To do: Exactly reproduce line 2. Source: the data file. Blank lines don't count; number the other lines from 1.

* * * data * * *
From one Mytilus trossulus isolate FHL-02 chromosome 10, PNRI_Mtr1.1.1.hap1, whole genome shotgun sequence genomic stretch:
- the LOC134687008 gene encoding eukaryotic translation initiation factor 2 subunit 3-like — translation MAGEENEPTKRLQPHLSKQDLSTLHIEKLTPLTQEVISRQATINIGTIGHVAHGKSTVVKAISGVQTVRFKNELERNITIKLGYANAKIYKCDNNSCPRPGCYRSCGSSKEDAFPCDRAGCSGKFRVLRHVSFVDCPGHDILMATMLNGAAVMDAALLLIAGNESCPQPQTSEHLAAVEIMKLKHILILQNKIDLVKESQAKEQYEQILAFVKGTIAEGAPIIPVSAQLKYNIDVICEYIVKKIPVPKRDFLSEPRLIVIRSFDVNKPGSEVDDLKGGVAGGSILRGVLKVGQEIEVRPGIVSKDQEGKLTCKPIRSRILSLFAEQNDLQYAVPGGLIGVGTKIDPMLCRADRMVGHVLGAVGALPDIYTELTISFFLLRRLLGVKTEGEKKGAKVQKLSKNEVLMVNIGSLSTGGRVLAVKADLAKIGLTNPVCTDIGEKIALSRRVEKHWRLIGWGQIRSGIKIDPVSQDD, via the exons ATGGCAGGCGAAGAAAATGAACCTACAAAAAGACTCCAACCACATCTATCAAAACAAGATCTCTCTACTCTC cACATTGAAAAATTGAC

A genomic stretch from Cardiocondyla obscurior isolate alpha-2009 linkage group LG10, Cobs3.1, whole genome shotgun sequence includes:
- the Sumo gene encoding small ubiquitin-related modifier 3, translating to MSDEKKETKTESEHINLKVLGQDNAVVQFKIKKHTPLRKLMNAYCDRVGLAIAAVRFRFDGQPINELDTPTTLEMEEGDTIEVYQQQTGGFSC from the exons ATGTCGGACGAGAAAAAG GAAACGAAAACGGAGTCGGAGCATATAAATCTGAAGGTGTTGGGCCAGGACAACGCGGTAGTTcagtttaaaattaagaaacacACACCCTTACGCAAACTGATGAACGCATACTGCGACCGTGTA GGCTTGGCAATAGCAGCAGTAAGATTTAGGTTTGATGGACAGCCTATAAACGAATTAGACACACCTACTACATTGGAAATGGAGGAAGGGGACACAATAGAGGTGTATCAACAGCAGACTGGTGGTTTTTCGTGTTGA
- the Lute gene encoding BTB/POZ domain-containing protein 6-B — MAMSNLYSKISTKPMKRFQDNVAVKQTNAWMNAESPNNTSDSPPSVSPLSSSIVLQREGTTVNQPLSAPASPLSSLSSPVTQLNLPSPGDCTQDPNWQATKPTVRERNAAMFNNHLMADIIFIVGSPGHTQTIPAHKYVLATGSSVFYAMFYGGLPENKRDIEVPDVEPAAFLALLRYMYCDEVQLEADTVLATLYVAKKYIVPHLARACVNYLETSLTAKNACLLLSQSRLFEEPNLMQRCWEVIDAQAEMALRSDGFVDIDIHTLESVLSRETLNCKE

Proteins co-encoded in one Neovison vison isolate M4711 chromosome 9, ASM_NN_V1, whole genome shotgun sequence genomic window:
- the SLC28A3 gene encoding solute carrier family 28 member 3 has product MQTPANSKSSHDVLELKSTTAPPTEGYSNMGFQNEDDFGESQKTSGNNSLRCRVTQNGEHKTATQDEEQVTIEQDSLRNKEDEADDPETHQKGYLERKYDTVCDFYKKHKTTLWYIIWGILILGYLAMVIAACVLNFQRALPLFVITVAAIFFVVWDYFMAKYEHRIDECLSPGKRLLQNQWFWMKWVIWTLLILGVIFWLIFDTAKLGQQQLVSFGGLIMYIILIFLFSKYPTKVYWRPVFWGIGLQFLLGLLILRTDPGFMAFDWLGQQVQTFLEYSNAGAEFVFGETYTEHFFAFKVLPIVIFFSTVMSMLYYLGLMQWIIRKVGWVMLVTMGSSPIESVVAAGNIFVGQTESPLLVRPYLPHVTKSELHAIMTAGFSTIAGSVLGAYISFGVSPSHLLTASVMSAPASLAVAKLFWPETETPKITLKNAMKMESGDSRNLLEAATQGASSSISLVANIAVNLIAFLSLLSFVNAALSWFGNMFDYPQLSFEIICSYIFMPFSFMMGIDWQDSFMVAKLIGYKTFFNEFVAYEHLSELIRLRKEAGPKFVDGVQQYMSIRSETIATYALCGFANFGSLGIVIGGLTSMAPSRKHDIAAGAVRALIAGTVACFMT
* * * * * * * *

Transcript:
- the LOC134687008 gene encoding eukaryotic translation initiation factor 2 subunit 3-like — translation MAGEENEPTKRLQPHLSKQDLSTLHIEKLTPLTQEVISRQATINIGTIGHVAHGKSTVVKAISGVQTVRFKNELERNITIKLGYANAKIYKCDNNSCPRPGCYRSCGSSKEDAFPCDRAGCSGKFRVLRHVSFVDCPGHDILMATMLNGAAVMDAALLLIAGNESCPQPQTSEHLAAVEIMKLKHILILQNKIDLVKESQAKEQYEQILAFVKGTIAEGAPIIPVSAQLKYNIDVICEYIVKKIPVPKRDFLSEPRLIVIRSFDVNKPGSEVDDLKGGVAGGSILRGVLKVGQEIEVRPGIVSKDQEGKLTCKPIRSRILSLFAEQNDLQYAVPGGLIGVGTKIDPMLCRADRMVGHVLGAVGALPDIYTELTISFFLLRRLLGVKTEGEKKGAKVQKLSKNEVLMVNIGSLSTGGRVLAVKADLAKIGLTNPVCTDIGEKIALSRRVEKHWRLIGWGQIRSGIKIDPVSQDD, via the exons ATGGCAGGCGAAGAAAATGAACCTACAAAAAGACTCCAACCACATCTATCAAAACAAGATCTCTCTACTCTC cACATTGAAAAATTGAC